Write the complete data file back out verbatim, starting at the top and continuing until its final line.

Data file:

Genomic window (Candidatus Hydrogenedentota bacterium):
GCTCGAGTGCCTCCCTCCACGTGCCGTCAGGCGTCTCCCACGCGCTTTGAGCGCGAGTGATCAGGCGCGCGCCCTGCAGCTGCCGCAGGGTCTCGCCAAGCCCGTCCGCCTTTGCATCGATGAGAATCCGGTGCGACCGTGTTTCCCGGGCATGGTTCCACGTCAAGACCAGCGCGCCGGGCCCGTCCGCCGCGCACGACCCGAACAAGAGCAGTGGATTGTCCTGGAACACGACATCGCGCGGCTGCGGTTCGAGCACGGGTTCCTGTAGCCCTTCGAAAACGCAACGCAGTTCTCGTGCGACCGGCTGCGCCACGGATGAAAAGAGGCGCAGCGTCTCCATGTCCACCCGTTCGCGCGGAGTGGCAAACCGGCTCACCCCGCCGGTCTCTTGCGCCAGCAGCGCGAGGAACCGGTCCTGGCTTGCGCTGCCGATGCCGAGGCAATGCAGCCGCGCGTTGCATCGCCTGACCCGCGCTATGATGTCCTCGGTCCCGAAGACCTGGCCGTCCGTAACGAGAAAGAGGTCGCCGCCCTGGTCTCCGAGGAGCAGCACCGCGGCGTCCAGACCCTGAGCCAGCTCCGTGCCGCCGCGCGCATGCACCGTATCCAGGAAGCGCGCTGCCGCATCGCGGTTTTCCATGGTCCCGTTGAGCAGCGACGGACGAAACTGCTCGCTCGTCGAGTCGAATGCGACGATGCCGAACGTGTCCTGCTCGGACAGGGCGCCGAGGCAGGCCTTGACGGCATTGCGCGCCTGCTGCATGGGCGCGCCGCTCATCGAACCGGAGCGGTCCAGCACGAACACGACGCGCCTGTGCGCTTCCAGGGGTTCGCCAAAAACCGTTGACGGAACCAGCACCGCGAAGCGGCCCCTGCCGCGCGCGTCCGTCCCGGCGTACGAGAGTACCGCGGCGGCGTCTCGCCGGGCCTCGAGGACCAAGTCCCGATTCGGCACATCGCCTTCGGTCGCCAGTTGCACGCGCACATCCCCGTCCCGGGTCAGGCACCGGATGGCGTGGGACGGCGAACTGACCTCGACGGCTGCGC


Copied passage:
Genomic window (Candidatus Hydrogenedentota bacterium):
GCTCGAGTGCCTCCCTCCACGTGCCGTCAGGCGTCTCCCACGCGCTTTGAGCGCGAGTGATCAGGCGCGCGCCCTGCAGCTGCCGCAGGGTCTCGCCAAGCCCGTCCGCCTTTGCATCGATGAGAATCCGGTGCGACCGTGTTTCCCGGGCATGGTTCCACGTCAAGACCAGCGCGCCGGGCCCGTCCGCCGCGCACGACCCGAACAAGAGCAGTGGATTGTCCTGGAACACGACATCGCGCGGCTGCGGTTCGAGCACGGGTTCCTGTAGCCCTTCGAAAACGCAACGCAGTTCTCGTGCGACCGGCTGCGCCACGGATGAAAAGAGGCGCAGCGTCTCCATGTCCACCCGTTCGCGCGGAGTGGCAAACCGGCTCACCCCGCCGGTCTCTTGCGCCAGCAGCGCGAGGAACCGGTCCTGGCTTGCGCTGCCGATGCCGAGGCAATGCAGCCGCGCGTTGCATCGCCTGACCCGCGCTATGATGTCCTCGGTCCCGAAGACCTGGCCGTCCGTAACGAGAAAGAGGTCGCCGCCCTGGTCTCCGAGGAGCAGCACCGCGGCGTCCAGACCCTGAGCCAGCTCCGTGCCGCCGCGCGCATGCACCGTATCCAGGAAGCGCGCTGCCGCATCGCGGTTTTCCATGGTCCCGTTGAGCAGCGACGGACGAAACTGCTCGCTCGTCGAGTCGAATGCGACGATGCCGAACGTGTCCTGCTCGGACAGGGCGCCGAGGCAGGCCTTGACGGCATTGCGCGCCTGCTGCATGGGCGCGCCGCTCATCGAACCGGAGCGGTCCAGCACGAACACGACGCGCCTGTGCGCTTCCAGGGGTTCGCCAAAAACCGTTGACGGAACCAGCACCGCGAAGCGGCCCCTGCCGCGCGCGTCCGTCCCGGCGTACGAGAGTACCGCGGCGGCGTCTCGCCGGGCCTCGAGGACCAAGTCCCGATTCGGCACATCGCCTTCGGTCGCCAGTTGCACGCGCACATCCCCGTCCCGGGTCAGGCACCGGATGGCGTGGGACGGCGAACTGACCTCGACGGCTGCGC